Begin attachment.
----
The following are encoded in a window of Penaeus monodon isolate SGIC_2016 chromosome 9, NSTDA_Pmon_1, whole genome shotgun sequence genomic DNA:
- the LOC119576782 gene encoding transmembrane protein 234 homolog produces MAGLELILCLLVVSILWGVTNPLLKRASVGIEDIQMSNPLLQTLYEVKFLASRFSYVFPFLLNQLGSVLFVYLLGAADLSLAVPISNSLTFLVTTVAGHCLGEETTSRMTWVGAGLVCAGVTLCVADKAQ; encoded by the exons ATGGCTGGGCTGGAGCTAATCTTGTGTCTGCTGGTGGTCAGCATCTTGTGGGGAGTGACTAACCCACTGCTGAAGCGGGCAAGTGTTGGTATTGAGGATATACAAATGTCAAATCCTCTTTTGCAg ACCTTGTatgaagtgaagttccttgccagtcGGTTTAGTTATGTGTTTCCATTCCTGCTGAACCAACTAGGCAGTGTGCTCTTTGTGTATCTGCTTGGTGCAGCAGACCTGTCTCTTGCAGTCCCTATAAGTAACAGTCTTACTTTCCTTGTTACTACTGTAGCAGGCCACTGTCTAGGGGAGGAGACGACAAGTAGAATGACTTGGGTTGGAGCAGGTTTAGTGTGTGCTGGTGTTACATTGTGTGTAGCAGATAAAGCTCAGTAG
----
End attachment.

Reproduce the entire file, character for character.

The following are encoded in a window of Penaeus monodon isolate SGIC_2016 chromosome 9, NSTDA_Pmon_1, whole genome shotgun sequence genomic DNA:
- the LOC119576782 gene encoding transmembrane protein 234 homolog produces MAGLELILCLLVVSILWGVTNPLLKRASVGIEDIQMSNPLLQTLYEVKFLASRFSYVFPFLLNQLGSVLFVYLLGAADLSLAVPISNSLTFLVTTVAGHCLGEETTSRMTWVGAGLVCAGVTLCVADKAQ; encoded by the exons ATGGCTGGGCTGGAGCTAATCTTGTGTCTGCTGGTGGTCAGCATCTTGTGGGGAGTGACTAACCCACTGCTGAAGCGGGCAAGTGTTGGTATTGAGGATATACAAATGTCAAATCCTCTTTTGCAg ACCTTGTatgaagtgaagttccttgccagtcGGTTTAGTTATGTGTTTCCATTCCTGCTGAACCAACTAGGCAGTGTGCTCTTTGTGTATCTGCTTGGTGCAGCAGACCTGTCTCTTGCAGTCCCTATAAGTAACAGTCTTACTTTCCTTGTTACTACTGTAGCAGGCCACTGTCTAGGGGAGGAGACGACAAGTAGAATGACTTGGGTTGGAGCAGGTTTAGTGTGTGCTGGTGTTACATTGTGTGTAGCAGATAAAGCTCAGTAG